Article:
By Robert Parker,
CPA, MBA, Manager
From the time I began working for Ron J. Anfuso CPA/ABV, An Accountancy Corporation, Ron stressed the importance of his accountants performing tax returns. Having now completed several hundred returns, many of which involve substantial assets and major tax complications, I have come to realize that having up-to-date knowledge of both forensic accounting and the current tax code have enabled me to become a much more effective investigator.
What I will share with you here is an actual case whereby having completed numerous tax returns equipped me with the ability to uncover a discrepancy that most forensic accountants with little or no tax accounting experience probably would have missed. Actually, this is just one of several cases where thorough knowledge of the current tax code has helped me unmask red flags.
Proctor Versus Proctor
Joseph and Elizabeth Proctor married in September 2010.* Joseph is a chiropractor and Elizabeth served as his office manager. Husband owned four businesses, which included the chiropractic office, a juice bar, a fitness center, and a rehab facility, where he partnered with a medical doctor.
The couple filed for divorce in 2016. They had one child and a family home Elizabeth wished to keep. Wife was willing to swap the home for the businesses, believing the businesses were about equal in value. The opposing forensic accountant wanted to push for a settlement believing the businesses had no value over the most recent two-year period. Although the businesses’ credit card purchases seemed to support this claim, Elizabeth was certain the businesses were profitable during that two-year period and was willing to go to trial. Therefore, we chose to expand our investigation.
I followed the standard steps of analysis, which included studying the numbers and making inquiries. Through these efforts, I discovered that the Proctors had remodeled their home, and Joseph claimed the remodel as business expenses, which distorted the value of the businesses. Had I not studied and evaluated the returns, we may not have known where to look to validate the numbers.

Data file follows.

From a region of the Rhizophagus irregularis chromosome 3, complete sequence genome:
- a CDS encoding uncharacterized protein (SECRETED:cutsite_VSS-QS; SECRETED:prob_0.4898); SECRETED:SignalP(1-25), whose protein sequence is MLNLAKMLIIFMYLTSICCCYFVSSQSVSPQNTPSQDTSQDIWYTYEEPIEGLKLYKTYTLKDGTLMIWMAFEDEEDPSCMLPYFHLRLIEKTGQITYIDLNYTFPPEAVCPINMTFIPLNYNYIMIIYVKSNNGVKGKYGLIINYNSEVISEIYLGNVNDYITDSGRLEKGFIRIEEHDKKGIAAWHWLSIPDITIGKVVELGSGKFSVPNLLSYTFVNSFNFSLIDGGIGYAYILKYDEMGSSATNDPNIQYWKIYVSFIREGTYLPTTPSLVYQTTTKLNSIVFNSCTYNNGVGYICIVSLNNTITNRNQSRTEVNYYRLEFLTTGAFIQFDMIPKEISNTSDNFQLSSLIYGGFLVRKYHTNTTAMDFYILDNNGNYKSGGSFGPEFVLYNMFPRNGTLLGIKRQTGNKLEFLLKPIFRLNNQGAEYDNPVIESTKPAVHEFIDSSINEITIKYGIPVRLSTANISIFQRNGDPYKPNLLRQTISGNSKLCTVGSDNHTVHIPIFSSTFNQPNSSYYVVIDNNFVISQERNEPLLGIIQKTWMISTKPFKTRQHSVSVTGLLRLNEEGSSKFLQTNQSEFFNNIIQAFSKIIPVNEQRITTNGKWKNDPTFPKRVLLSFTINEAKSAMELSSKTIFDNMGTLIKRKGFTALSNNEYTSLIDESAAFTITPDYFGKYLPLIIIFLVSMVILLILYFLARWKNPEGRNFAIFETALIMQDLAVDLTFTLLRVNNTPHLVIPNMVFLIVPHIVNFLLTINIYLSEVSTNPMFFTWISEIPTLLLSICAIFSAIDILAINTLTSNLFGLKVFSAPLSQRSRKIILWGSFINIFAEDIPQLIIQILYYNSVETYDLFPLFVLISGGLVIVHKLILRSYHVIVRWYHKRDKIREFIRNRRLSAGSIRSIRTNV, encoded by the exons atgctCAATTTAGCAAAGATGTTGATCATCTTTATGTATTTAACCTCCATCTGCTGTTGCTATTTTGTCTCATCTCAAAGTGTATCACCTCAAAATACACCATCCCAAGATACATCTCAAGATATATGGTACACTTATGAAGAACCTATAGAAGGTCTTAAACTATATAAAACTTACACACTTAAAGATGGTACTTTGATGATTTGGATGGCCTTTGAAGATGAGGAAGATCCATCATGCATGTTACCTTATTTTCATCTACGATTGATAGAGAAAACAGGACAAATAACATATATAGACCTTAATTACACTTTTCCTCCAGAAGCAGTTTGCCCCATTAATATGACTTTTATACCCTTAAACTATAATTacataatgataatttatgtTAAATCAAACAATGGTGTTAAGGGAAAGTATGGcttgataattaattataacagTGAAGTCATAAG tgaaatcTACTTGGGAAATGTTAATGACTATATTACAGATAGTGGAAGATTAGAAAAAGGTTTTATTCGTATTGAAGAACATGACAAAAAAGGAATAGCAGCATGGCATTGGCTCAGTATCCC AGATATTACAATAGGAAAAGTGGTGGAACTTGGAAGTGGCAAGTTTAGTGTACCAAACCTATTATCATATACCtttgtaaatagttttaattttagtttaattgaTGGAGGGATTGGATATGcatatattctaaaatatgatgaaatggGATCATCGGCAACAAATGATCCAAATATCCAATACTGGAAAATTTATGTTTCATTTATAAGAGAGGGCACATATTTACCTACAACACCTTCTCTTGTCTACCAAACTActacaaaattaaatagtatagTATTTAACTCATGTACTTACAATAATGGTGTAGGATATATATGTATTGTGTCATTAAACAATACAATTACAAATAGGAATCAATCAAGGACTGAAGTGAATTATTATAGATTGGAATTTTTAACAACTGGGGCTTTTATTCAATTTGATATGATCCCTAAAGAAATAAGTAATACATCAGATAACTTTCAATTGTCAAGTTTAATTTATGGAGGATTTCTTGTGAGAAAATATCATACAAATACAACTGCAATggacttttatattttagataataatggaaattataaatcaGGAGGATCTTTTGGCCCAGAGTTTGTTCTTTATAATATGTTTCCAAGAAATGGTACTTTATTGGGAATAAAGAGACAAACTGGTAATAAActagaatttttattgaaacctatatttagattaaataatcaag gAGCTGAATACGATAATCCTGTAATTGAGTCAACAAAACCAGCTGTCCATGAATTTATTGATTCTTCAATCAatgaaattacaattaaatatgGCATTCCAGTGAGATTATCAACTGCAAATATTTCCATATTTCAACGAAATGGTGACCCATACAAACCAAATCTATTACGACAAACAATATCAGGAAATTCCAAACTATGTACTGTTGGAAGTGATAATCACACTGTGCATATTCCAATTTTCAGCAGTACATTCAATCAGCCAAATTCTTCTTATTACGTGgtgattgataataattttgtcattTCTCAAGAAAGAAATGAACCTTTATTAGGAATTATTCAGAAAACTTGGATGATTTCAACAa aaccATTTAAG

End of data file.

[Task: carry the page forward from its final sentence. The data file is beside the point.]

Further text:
As it turned out, there were several home-remodel expenditures that Joseph categorized as business expenses on his corporate returns. To make the deception more complicated to detect, these expenses were spread over Joseph’s four businesses. The remodeling expenditures, which were not mentioned in the parties’ personal tax return, were categorized in the corporate returns as medical equipment, medical machines and medical supplies. The total amount wrongly charged to the businesses was $300,589. Joseph’s attorney and accountant were completely unaware of this tax fraud until we presented it to them.
The case had been set to go to trial. However, in an attempt to avoid litigation, the court ruled the accountants to meet and confer and seek an amiable agreement. Our expectation is our client will avoid trial and enjoy a much more favorable outcome as a result of our investigation.
We intend to present the outcome of this case in a revised edition of this article in the newsletter section of our website once this case has settled.(http://www.anfusocpa.com/forensic-accounting-newsletters/)